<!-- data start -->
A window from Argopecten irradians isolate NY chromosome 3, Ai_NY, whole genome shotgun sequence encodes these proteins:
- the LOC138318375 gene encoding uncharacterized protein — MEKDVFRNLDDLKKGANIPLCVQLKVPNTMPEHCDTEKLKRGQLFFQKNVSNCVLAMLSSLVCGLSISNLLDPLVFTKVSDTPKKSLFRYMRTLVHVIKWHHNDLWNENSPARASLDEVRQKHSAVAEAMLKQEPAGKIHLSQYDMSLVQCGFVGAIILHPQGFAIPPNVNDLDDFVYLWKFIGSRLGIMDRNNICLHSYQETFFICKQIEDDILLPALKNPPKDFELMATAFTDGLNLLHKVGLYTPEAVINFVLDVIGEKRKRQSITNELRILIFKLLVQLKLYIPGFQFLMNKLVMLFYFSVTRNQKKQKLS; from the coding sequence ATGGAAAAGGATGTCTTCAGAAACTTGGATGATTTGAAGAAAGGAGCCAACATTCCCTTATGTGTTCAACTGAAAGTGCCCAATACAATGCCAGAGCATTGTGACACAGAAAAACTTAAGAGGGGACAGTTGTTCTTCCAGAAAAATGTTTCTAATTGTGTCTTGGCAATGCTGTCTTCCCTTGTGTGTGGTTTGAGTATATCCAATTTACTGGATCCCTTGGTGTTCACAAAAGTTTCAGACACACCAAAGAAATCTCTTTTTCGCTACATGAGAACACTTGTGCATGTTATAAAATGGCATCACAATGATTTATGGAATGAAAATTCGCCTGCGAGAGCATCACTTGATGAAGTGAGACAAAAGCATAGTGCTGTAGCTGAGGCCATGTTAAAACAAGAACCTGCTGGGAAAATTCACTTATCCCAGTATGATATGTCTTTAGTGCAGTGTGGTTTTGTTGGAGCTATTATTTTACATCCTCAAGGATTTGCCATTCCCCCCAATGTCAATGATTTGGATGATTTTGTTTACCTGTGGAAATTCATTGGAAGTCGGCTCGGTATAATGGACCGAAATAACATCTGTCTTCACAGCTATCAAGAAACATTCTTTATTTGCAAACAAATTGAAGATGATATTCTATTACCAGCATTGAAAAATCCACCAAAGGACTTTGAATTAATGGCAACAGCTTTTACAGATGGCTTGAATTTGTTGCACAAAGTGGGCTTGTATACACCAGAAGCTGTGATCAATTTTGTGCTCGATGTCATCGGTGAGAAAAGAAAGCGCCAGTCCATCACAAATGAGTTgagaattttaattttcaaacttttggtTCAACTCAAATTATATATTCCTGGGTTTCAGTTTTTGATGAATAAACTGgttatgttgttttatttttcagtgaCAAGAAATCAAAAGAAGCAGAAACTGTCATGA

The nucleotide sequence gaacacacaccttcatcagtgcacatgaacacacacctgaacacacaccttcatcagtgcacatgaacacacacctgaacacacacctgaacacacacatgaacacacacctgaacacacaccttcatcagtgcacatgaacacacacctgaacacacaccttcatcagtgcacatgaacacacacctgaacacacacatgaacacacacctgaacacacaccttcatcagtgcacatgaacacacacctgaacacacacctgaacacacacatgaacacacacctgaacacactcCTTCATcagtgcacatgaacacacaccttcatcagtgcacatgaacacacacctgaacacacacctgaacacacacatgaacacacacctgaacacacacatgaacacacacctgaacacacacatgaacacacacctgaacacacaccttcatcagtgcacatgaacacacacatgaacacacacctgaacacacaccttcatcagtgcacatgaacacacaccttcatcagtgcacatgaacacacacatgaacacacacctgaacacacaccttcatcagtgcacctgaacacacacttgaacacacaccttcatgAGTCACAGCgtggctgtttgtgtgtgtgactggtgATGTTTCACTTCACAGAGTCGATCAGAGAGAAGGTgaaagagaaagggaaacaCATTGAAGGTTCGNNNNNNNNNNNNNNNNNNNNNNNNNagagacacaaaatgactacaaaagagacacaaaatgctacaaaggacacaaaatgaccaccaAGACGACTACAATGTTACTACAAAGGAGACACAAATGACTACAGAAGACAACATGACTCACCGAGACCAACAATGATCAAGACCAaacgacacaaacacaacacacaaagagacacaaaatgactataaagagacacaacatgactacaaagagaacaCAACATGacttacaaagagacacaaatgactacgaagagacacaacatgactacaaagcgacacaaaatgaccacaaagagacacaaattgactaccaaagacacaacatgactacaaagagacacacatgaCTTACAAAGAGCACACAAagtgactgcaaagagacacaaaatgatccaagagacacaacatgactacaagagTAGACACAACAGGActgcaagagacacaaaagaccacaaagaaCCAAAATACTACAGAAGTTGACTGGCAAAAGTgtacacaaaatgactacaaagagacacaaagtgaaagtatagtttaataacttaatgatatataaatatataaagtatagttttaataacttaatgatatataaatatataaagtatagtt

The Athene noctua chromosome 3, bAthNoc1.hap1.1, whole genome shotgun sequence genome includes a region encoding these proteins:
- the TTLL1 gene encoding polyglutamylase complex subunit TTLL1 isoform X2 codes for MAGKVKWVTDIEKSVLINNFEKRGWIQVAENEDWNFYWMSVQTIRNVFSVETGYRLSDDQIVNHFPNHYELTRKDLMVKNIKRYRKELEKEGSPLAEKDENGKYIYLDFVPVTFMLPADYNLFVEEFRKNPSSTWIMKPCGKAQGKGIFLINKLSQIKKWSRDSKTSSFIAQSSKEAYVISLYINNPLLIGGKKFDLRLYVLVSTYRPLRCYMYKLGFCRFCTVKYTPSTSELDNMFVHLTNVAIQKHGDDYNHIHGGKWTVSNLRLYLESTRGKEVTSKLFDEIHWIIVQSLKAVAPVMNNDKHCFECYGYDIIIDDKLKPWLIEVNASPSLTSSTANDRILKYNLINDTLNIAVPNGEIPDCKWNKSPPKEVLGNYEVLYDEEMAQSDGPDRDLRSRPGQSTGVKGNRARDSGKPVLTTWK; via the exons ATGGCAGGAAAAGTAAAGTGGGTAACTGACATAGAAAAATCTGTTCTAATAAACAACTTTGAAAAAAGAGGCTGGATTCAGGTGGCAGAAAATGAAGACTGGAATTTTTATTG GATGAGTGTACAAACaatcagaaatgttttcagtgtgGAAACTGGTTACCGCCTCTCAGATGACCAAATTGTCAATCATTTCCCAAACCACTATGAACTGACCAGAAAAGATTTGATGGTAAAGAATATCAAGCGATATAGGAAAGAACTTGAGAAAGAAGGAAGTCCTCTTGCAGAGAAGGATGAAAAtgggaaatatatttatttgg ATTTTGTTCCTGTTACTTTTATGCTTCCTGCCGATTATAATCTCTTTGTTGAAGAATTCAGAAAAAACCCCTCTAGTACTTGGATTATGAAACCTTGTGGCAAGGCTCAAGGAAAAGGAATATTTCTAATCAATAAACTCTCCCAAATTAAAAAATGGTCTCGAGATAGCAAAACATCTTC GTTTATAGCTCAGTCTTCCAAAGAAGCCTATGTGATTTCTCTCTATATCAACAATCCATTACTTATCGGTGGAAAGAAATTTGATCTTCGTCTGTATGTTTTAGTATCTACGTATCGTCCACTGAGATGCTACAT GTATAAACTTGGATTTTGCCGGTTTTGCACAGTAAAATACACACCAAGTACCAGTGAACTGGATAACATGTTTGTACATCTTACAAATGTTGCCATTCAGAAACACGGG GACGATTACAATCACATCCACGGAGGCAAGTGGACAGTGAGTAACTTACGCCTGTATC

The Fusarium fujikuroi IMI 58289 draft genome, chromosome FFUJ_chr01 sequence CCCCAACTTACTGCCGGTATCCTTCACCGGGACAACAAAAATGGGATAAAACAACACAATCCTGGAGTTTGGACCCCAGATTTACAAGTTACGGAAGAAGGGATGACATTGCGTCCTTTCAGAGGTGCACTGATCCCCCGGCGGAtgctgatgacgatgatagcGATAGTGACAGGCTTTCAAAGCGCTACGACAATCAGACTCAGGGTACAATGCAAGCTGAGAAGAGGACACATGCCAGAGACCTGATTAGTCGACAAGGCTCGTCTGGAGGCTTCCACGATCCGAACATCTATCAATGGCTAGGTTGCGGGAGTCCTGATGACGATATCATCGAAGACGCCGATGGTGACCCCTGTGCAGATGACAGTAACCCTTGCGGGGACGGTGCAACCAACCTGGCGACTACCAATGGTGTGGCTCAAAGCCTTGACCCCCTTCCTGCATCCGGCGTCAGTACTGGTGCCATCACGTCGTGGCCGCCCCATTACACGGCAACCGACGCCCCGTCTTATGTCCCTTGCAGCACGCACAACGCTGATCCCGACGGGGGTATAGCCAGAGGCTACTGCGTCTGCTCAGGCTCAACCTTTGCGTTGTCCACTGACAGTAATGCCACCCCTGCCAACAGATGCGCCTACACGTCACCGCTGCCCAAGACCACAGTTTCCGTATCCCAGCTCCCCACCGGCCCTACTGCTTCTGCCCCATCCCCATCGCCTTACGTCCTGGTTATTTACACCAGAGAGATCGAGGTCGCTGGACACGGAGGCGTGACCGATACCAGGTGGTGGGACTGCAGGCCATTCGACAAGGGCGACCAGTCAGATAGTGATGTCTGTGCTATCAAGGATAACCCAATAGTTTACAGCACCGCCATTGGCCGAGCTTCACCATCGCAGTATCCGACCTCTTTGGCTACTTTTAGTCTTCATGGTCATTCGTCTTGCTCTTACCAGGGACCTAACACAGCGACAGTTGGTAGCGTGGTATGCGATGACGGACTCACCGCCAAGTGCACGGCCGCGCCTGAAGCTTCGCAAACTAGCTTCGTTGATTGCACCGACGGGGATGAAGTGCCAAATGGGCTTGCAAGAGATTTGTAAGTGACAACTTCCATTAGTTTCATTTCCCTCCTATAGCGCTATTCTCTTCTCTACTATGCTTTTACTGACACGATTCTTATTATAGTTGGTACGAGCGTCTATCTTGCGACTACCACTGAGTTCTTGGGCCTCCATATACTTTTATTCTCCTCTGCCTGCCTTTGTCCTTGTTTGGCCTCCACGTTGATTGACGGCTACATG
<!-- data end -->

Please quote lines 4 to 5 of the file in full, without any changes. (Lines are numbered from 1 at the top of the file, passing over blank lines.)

The Athene noctua chromosome 3, bAthNoc1.hap1.1, whole genome shotgun sequence genome includes a region encoding these proteins:
- the TTLL1 gene encoding polyglutamylase complex subunit TTLL1 isoform X2 codes for MAGKVKWVTDIEKSVLINNFEKRGWIQVAENEDWNFYWMSVQTIRNVFSVETGYRLSDDQIVNHFPNHYELTRKDLMVKNIKRYRKELEKEGSPLAEKDENGKYIYLDFVPVTFMLPADYNLFVEEFRKNPSSTWIMKPCGKAQGKGIFLINKLSQIKKWSRDSKTSSFIAQSSKEAYVISLYINNPLLIGGKKFDLRLYVLVSTYRPLRCYMYKLGFCRFCTVKYTPSTSELDNMFVHLTNVAIQKHGDDYNHIHGGKWTVSNLRLYLESTRGKEVTSKLFDEIHWIIVQSLKAVAPVMNNDKHCFECYGYDIIIDDKLKPWLIEVNASPSLTSSTANDRILKYNLINDTLNIAVPNGEIPDCKWNKSPPKEVLGNYEVLYDEEMAQSDGPDRDLRSRPGQSTGVKGNRARDSGKPVLTTWK; via the exons ATGGCAGGAAAAGTAAAGTGGGTAACTGACATAGAAAAATCTGTTCTAATAAACAACTTTGAAAAAAGAGGCTGGATTCAGGTGGCAGAAAATGAAGACTGGAATTTTTATTG GATGAGTGTACAAACaatcagaaatgttttcagtgtgGAAACTGGTTACCGCCTCTCAGATGACCAAATTGTCAATCATTTCCCAAACCACTATGAACTGACCAGAAAAGATTTGATGGTAAAGAATATCAAGCGATATAGGAAAGAACTTGAGAAAGAAGGAAGTCCTCTTGCAGAGAAGGATGAAAAtgggaaatatatttatttgg ATTTTGTTCCTGTTACTTTTATGCTTCCTGCCGATTATAATCTCTTTGTTGAAGAATTCAGAAAAAACCCCTCTAGTACTTGGATTATGAAACCTTGTGGCAAGGCTCAAGGAAAAGGAATATTTCTAATCAATAAACTCTCCCAAATTAAAAAATGGTCTCGAGATAGCAAAACATCTTC GTTTATAGCTCAGTCTTCCAAAGAAGCCTATGTGATTTCTCTCTATATCAACAATCCATTACTTATCGGTGGAAAGAAATTTGATCTTCGTCTGTATGTTTTAGTATCTACGTATCGTCCACTGAGATGCTACAT GTATAAACTTGGATTTTGCCGGTTTTGCACAGTAAAATACACACCAAGTACCAGTGAACTGGATAACATGTTTGTACATCTTACAAATGTTGCCATTCAGAAACACGGG GACGATTACAATCACATCCACGGAGGCAAGTGGACAGTGAGTAACTTACGCCTGTATC